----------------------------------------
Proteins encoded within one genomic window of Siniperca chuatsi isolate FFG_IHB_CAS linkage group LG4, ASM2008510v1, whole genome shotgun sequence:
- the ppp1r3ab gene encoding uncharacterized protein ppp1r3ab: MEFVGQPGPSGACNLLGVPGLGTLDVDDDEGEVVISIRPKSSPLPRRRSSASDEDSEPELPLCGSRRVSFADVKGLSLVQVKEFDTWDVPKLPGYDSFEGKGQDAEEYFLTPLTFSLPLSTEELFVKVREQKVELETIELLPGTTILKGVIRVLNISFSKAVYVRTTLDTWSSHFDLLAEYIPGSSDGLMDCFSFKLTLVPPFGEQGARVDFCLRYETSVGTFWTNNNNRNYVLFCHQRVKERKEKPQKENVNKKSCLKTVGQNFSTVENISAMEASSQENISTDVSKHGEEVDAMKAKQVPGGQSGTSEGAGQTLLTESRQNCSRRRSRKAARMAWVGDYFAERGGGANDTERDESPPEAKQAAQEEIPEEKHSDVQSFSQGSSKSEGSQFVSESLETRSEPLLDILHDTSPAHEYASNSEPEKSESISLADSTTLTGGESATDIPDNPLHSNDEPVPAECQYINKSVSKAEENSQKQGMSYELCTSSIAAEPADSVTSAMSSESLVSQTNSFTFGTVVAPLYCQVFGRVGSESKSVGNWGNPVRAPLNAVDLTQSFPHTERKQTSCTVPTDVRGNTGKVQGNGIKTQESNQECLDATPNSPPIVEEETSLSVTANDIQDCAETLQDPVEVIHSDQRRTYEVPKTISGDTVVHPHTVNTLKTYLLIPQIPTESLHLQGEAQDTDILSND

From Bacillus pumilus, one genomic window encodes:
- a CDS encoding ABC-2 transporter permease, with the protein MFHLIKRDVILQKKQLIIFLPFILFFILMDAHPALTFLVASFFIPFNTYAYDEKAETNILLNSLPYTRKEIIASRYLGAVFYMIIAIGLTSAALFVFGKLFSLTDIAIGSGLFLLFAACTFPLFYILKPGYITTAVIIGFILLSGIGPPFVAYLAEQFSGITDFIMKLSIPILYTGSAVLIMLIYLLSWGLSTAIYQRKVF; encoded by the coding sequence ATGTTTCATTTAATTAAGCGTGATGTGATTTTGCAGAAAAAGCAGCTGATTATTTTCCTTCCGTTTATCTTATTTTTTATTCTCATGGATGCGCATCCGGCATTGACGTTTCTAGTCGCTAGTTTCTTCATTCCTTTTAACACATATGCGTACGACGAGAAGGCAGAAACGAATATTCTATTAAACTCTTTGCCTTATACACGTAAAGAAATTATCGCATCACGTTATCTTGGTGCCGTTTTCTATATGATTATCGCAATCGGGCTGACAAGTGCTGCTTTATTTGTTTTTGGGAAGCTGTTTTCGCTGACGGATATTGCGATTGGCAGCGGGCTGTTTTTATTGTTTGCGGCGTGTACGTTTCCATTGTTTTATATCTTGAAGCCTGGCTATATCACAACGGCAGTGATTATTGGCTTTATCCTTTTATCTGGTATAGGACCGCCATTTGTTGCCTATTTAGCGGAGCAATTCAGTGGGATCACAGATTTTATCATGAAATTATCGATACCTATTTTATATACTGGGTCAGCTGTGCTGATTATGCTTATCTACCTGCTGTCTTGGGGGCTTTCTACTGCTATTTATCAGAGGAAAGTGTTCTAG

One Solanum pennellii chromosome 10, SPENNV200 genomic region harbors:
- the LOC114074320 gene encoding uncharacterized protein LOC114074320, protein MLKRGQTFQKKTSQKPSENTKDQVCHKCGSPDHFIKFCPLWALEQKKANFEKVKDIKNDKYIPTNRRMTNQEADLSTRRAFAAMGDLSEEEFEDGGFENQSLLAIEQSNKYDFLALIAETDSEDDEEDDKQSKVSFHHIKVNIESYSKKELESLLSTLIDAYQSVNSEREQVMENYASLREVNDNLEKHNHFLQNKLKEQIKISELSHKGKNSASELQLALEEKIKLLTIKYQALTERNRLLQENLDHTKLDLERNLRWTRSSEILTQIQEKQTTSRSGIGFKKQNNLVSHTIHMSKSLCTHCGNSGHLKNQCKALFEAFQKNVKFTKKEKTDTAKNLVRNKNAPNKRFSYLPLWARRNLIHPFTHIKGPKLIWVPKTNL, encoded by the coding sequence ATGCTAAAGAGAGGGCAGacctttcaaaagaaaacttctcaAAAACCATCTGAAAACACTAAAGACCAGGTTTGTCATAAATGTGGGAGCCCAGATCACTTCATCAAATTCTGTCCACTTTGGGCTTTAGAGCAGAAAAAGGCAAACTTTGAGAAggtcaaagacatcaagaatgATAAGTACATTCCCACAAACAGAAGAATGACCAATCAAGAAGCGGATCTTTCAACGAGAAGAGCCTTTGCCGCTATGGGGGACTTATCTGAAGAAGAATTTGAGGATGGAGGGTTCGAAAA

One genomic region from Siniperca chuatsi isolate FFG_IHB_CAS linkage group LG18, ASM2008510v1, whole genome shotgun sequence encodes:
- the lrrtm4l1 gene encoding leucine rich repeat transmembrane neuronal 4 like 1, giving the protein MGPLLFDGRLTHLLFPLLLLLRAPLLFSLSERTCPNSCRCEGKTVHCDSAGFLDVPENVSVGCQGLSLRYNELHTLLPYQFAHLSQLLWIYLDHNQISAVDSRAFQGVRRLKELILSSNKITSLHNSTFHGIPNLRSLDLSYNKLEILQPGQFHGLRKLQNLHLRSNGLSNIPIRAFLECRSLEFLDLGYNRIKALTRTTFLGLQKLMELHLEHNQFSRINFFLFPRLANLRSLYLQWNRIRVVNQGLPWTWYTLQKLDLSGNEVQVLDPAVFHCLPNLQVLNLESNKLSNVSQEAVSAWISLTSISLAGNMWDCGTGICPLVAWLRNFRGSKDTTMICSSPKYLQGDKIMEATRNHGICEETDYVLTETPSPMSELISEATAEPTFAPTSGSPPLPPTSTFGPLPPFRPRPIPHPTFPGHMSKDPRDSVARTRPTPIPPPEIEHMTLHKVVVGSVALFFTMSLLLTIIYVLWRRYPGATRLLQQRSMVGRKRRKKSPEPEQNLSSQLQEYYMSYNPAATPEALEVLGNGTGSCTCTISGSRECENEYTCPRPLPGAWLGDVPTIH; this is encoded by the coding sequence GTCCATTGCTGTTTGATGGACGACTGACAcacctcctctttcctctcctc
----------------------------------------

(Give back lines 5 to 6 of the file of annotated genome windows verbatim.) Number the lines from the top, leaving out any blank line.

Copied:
One Solanum pennellii chromosome 10, SPENNV200 genomic region harbors:
- the LOC114074320 gene encoding uncharacterized protein LOC114074320, protein MLKRGQTFQKKTSQKPSENTKDQVCHKCGSPDHFIKFCPLWALEQKKANFEKVKDIKNDKYIPTNRRMTNQEADLSTRRAFAAMGDLSEEEFEDGGFENQSLLAIEQSNKYDFLALIAETDSEDDEEDDKQSKVSFHHIKVNIESYSKKELESLLSTLIDAYQSVNSEREQVMENYASLREVNDNLEKHNHFLQNKLKEQIKISELSHKGKNSASELQLALEEKIKLLTIKYQALTERNRLLQENLDHTKLDLERNLRWTRSSEILTQIQEKQTTSRSGIGFKKQNNLVSHTIHMSKSLCTHCGNSGHLKNQCKALFEAFQKNVKFTKKEKTDTAKNLVRNKNAPNKRFSYLPLWARRNLIHPFTHIKGPKLIWVPKTNL, encoded by the coding sequence ATGCTAAAGAGAGGGCAGacctttcaaaagaaaacttctcaAAAACCATCTGAAAACACTAAAGACCAGGTTTGTCATAAATGTGGGAGCCCAGATCACTTCATCAAATTCTGTCCACTTTGGGCTTTAGAGCAGAAAAAGGCAAACTTTGAGAAggtcaaagacatcaagaatgATAAGTACATTCCCACAAACAGAAGAATGACCAATCAAGAAGCGGATCTTTCAACGAGAAGAGCCTTTGCCGCTATGGGGGACTTATCTGAAGAAGAATTTGAGGATGGAGGGTTCGAAAA